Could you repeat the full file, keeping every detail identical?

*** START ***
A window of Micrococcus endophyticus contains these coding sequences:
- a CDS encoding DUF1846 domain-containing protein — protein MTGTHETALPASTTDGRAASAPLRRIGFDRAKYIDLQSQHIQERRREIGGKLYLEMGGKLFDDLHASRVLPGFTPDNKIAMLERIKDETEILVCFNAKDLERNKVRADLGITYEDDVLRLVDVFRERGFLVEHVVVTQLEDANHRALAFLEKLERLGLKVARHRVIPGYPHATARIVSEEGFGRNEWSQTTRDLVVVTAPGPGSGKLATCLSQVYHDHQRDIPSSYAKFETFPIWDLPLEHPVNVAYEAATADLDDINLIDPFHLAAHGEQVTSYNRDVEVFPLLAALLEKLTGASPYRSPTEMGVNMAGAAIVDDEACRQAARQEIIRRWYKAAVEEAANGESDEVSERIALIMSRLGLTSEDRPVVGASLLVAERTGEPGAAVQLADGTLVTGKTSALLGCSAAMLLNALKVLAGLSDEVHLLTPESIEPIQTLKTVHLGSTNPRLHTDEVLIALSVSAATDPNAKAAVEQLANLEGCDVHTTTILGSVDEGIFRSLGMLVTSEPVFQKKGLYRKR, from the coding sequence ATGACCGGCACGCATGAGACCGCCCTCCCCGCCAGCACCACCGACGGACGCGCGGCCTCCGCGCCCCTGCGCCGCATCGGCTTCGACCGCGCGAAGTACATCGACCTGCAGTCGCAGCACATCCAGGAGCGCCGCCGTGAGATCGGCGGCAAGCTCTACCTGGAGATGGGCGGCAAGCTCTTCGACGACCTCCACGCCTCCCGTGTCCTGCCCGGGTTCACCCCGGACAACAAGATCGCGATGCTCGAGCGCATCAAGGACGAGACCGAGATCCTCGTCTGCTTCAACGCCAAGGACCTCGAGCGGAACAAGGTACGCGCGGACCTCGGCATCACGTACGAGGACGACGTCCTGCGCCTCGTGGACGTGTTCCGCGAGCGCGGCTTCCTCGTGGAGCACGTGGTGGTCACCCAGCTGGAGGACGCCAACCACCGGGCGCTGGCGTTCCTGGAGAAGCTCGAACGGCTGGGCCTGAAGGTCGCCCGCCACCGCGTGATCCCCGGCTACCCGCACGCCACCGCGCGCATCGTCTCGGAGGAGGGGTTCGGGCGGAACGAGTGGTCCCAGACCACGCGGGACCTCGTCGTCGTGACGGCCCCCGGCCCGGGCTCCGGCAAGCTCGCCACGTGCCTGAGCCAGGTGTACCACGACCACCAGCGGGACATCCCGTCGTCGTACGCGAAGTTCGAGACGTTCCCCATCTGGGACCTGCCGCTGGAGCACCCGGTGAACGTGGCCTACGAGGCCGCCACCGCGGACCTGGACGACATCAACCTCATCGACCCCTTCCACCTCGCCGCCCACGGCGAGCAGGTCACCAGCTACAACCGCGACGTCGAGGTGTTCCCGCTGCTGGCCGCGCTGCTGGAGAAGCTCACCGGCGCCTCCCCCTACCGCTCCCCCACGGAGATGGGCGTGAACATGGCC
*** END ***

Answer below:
A window of Micrococcus endophyticus contains these coding sequences:
- a CDS encoding DUF1846 domain-containing protein — protein MTGTHETALPASTTDGRAASAPLRRIGFDRAKYIDLQSQHIQERRREIGGKLYLEMGGKLFDDLHASRVLPGFTPDNKIAMLERIKDETEILVCFNAKDLERNKVRADLGITYEDDVLRLVDVFRERGFLVEHVVVTQLEDANHRALAFLEKLERLGLKVARHRVIPGYPHATARIVSEEGFGRNEWSQTTRDLVVVTAPGPGSGKLATCLSQVYHDHQRDIPSSYAKFETFPIWDLPLEHPVNVAYEAATADLDDINLIDPFHLAAHGEQVTSYNRDVEVFPLLAALLEKLTGASPYRSPTEMGVNMAGAAIVDDEACRQAARQEIIRRWYKAAVEEAANGESDEVSERIALIMSRLGLTSEDRPVVGASLLVAERTGEPGAAVQLADGTLVTGKTSALLGCSAAMLLNALKVLAGLSDEVHLLTPESIEPIQTLKTVHLGSTNPRLHTDEVLIALSVSAATDPNAKAAVEQLANLEGCDVHTTTILGSVDEGIFRSLGMLVTSEPVFQKKGLYRKR, from the coding sequence ATGACCGGCACGCATGAGACCGCCCTCCCCGCCAGCACCACCGACGGACGCGCGGCCTCCGCGCCCCTGCGCCGCATCGGCTTCGACCGCGCGAAGTACATCGACCTGCAGTCGCAGCACATCCAGGAGCGCCGCCGTGAGATCGGCGGCAAGCTCTACCTGGAGATGGGCGGCAAGCTCTTCGACGACCTCCACGCCTCCCGTGTCCTGCCCGGGTTCACCCCGGACAACAAGATCGCGATGCTCGAGCGCATCAAGGACGAGACCGAGATCCTCGTCTGCTTCAACGCCAAGGACCTCGAGCGGAACAAGGTACGCGCGGACCTCGGCATCACGTACGAGGACGACGTCCTGCGCCTCGTGGACGTGTTCCGCGAGCGCGGCTTCCTCGTGGAGCACGTGGTGGTCACCCAGCTGGAGGACGCCAACCACCGGGCGCTGGCGTTCCTGGAGAAGCTCGAACGGCTGGGCCTGAAGGTCGCCCGCCACCGCGTGATCCCCGGCTACCCGCACGCCACCGCGCGCATCGTCTCGGAGGAGGGGTTCGGGCGGAACGAGTGGTCCCAGACCACGCGGGACCTCGTCGTCGTGACGGCCCCCGGCCCGGGCTCCGGCAAGCTCGCCACGTGCCTGAGCCAGGTGTACCACGACCACCAGCGGGACATCCCGTCGTCGTACGCGAAGTTCGAGACGTTCCCCATCTGGGACCTGCCGCTGGAGCACCCGGTGAACGTGGCCTACGAGGCCGCCACCGCGGACCTGGACGACATCAACCTCATCGACCCCTTCCACCTCGCCGCCCACGGCGAGCAGGTCACCAGCTACAACCGCGACGTCGAGGTGTTCCCGCTGCTGGCCGCGCTGCTGGAGAAGCTCACCGGCGCCTCCCCCTACCGCTCCCCCACGGAGATGGGCGTGAACATGGCC